“Remember to Start Using New Form I-9 on Sept. 18”

9/15/2017
SHRM


“Employers are required to use the new version of the Form I-9…beginning Sept. 18.

“U.S. Citizenship and Immigration Services…first published the form in July. It has an expiration date of Aug. 31, 2019, and applies to new hires only. Employers should not complete new forms for current employees. Current storage and retention rules have not changed.

“‘The new version brings very subtle changes to the form's instructions and [adds to] the list of acceptable documents,’ said Davis Bae, managing partner of the Seattle office of law firm Fisher Phillips. ‘Besides changing the wording on the form in almost imperceptible ways, the new version renumbers all List C documents except the Social Security card and streamlines the certification process for certain foreign nationals.’

“The revisions to the form are confined to USCIS's List of Acceptable Documents and specifically update List C to reflect the most current version of the certification or report of birth issued by the U.S. State Department.

“Employers completing the Form I-9 on a computer can now select the newly added Consular Report of Birth Abroad Form FS-240, which is issued to certain individuals born overseas to a U.S. citizen. E-Verify users are able to select Form FS-240 when creating a case for an employee who has presented this document for employment eligibility verification.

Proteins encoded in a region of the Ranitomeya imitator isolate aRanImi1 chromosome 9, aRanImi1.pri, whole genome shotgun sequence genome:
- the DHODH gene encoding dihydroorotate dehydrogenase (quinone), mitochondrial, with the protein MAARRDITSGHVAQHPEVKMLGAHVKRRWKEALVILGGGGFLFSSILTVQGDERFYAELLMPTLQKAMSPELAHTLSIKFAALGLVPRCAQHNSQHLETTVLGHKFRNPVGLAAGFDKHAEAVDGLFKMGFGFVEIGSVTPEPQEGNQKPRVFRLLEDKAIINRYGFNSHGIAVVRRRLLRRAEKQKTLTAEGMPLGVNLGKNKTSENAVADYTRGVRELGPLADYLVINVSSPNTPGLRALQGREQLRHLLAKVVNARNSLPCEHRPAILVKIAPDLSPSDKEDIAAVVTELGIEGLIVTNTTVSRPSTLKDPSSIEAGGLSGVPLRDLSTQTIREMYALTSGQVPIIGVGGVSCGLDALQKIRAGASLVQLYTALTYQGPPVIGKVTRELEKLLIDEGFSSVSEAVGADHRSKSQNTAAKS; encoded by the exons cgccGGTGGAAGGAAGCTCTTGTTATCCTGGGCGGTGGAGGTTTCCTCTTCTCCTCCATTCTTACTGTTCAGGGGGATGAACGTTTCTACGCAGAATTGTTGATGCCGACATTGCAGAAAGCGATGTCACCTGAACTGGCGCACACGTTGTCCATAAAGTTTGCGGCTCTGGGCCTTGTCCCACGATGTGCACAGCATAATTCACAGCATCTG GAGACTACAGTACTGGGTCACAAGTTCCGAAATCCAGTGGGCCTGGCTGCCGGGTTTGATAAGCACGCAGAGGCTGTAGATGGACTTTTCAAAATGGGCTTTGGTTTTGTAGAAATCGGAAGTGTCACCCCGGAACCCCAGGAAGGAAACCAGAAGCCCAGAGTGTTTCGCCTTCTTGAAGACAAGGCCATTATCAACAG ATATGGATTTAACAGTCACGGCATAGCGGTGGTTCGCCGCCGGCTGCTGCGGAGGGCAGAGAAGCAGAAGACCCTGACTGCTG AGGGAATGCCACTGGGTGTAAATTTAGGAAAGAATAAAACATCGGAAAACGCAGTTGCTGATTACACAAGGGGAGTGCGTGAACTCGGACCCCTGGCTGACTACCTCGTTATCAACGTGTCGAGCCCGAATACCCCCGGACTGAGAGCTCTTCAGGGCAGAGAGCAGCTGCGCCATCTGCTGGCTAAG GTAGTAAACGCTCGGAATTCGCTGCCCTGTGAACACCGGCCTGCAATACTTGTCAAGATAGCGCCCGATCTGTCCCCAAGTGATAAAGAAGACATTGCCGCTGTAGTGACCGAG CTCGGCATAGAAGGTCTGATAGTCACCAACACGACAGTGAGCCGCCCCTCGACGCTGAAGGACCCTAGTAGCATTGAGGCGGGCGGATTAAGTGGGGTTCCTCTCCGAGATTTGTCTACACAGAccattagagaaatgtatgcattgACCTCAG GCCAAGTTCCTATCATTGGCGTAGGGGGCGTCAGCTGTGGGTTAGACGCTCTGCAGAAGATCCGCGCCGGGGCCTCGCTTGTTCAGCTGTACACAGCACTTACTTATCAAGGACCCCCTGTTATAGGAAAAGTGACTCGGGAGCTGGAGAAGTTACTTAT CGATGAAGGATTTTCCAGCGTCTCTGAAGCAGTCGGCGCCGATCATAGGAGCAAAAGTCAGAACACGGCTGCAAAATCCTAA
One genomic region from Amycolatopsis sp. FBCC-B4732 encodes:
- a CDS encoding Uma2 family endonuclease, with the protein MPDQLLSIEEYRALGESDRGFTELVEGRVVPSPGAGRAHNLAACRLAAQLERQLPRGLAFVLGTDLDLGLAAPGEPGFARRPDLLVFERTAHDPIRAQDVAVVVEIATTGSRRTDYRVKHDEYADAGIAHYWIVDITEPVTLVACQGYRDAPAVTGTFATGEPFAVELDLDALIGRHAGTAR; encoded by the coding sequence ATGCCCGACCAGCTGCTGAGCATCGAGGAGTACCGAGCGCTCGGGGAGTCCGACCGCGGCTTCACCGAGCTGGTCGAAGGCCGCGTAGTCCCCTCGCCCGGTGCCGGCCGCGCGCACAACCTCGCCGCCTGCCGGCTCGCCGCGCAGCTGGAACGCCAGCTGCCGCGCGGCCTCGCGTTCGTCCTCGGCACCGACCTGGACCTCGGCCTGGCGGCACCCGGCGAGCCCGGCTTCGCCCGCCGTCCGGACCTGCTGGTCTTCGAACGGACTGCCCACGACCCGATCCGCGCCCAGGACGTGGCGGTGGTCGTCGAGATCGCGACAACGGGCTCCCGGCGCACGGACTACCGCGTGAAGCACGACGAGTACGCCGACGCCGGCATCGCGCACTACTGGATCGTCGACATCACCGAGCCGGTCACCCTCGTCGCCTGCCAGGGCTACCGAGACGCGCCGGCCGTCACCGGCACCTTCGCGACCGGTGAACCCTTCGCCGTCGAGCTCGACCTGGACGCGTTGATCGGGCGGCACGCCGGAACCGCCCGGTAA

“…All birth certificates issued by the State Department (Form FS-545, Form DS-1350 and Form FS-240) are now compiled into selection C#2 in List C.

“The new form also modifies the form's instructions by removing ‘the end of’ from the phrase ‘the first day of employment’ in reference to completing Section 1. 

“…The last change is a revision of the name of the Department of Justice's Office of Special Counsel for Immigration-Related Unfair Employment Practices to its new name, the Immigrant and Employee Rights Section.

“A new 15-page set of instructions is available for the form, and an updated Handbook for Employers, a valuable resource for those handling Form I-9 issues, is available on the USCIS website.

“Although the changes to the Form I-9 are minimal, failure to use the new form can result in significant fines.”

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